Many years before

"So essentially you're saying that with this spell I can drain someone of their life?" Maggie's voice had risen in surprise at the end of the statement, staring at her grandfather in amazement.

"Only if they are of our bloodline." Raul laid his book on the desk and started to clean up the mess his lesson had created. "Of course, you could always change it."

"You mean improvise? I thought that was strictly forbidden in the world of magic." Maggie stretched her arms above her head wearily then hopped to her feet. She pulled a book from the shelf and pretended to scan the contents, keeping her eye on her mercurial grandfather. Out of the corner of her eye she could see a darkness hovering near her grandfather's chair, a presence that she had felt watching them the entire time he had been teaching her the spell. She wondered vaguely why her grandfather didn't dispel it he had other ghostly entities his magic had attracted. But since abuelo didn't seem to take notice of it she dismissed it as well.

"Don't be silly girl. If the next generation of magic doesn't improvise how will it evolve?"

"How will what evolve?" Eduardo de los Santos, "Eddie" to his friends, moved quietly into the empty space between his father and teenage daughter. He could smell the incense in the air, and could see the remains of a spell littering the coffee table. He gritted his teeth in annoyance. "So what have you two been up to?"

"Nothing" Maggie drawled, dropping into the sofa and tucking her long legs under her and smiling brightly up at her father. "Just goofing around."

Eddie glared at his father. "I thought we agreed…"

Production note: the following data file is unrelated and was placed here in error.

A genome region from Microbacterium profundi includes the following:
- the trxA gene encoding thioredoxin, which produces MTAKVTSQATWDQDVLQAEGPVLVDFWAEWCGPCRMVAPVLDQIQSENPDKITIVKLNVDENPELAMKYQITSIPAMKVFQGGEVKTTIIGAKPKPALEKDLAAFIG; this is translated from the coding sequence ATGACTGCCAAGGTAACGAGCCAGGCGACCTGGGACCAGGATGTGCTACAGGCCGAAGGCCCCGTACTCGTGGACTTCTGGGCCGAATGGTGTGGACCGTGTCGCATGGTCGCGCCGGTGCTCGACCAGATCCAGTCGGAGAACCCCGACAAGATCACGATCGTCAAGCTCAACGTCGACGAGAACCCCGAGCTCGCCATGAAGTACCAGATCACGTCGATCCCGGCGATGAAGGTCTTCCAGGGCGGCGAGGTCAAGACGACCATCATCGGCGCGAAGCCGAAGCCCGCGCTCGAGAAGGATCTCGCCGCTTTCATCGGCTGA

"No boy – You agreed. I never did. The girl needs to learn to control her power and the best way to do that is to practice. All you're wishing isn't going to make her not have the gifts of our fathers."

"It's no big deal dad" Maggie added, "I can do this – it's not that hard."

Eduardo grimaced. "It's not a matter of whether you can do it child – it's whether you should do it."

"Whatever." Maggie replied, rolling her eyes.

Raul grinned amiably. "Some things never change. You use to do roll your eyes at me when you were that age."

Eddie sighed then dropped into the sofa beside Maggie. "I give up. Obviously I'm not going to win this argument. " He reached out and stroked her hair gently. "Just be careful."

"Always am." Maggie replied, smiling brightly at both the men in her life.

Raul sat back, ignoring the darkness behind his chair. A voice, raspy with age, whispered in his ear "A talent. At last! Soon it will be done."

"It will be done." Raul agreed silently. "But maybe not as you would have it done."

Present day

A hollow laugh rang in her ears. "He knows you are pushing him away, girl. He was always quick to see what people didn't want him to see."

"Maybe so" she agreed calmly. "But our little battle is about to begin and I, for one, don't want any more distractions. Arranging for Byron to spend time with his family took more than a little "persuasion" on my part. I don't want Roarke involved at all….at least until I need him." She smiled grimily to herself. "We both know you're playing both ends against the middle. That's why Tobias is coming to the island. A final battle on what must be neutral territory where neither of us will have advantage. You want to see which one of us is "the chosen one". Well played. Sato would be impressed." She absently brushed at a speck of dust on her sleeve. "I, on the other hand, am not so easily impressed. Maybe I'll make a move that will surprise you. After all, improvisation is my specialty."

A chilling laugh floated out of the gloom. A dark shadowy figure glided out of the darkness behind her and moved effortlessly back towards the old hacienda. "We shall see, girl. We shall see."

Maggie frowned in exasperation. "I really hate ghosts."

Behind her, hidden in the doorway, Roarke watched the tableau with concern and agreed with Maggie's assessment. "I dislike ghosts as well."